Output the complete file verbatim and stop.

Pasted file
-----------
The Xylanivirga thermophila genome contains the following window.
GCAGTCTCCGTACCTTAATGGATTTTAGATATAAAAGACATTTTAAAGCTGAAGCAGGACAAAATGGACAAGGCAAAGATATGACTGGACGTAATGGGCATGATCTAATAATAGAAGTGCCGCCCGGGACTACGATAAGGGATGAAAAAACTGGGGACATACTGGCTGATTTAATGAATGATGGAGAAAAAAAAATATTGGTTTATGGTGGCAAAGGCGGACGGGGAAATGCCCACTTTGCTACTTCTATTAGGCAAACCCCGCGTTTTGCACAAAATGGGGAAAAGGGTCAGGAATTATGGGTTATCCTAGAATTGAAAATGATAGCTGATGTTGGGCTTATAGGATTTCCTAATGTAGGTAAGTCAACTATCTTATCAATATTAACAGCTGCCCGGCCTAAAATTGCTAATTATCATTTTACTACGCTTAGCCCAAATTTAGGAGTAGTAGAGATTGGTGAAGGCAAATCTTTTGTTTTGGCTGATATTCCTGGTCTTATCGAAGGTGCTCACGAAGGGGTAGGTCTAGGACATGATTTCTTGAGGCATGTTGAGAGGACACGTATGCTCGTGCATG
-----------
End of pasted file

The Xylanivirga thermophila genome contains the following window.
GCAGTCTCCGTACCTTAATGGATTTTAGATATAAAAGACATTTTAAAGCTGAAGCAGGACAAAATGGACAAGGCAAAGATATGACTGGACGTAATGGGCATGATCTAATAATAGAAGTGCCGCCCGGGACTACGATAAGGGATGAAAAAACTGGGGACATACTGGCTGATTTAATGAATGATGGAGAAAAAAAAATATTGGTTTATGGTGGCAAAGGCGGACGGGGAAATGCCCACTTTGCTACTTCTATTAGGCAAACCCCGCGTTTTGCACAAAATGGGGAAAAGGGTCAGGAATTATGGGTTATCCTAGAATTGAAAATGATAGCTGATGTTGGGCTTATAGGATTTCCTAATGTAGGTAAGTCAACTATCTTATCAATATTAACAGCTGCCCGGCCTAAAATTGCTAATTATCATTTTACTACGCTTAGCCCAAATTTAGGAGTAGTAGAGATTGGTGAAGGCAAATCTTTTGTTTTGGCTGATATTCCTGGTCTTATCGAAGGTGCTCACGAAGGGGTAGGTCTAGGACATGATTTCTTGAGGCATGTTGAGAGGACACGTATGCTCGTGCATG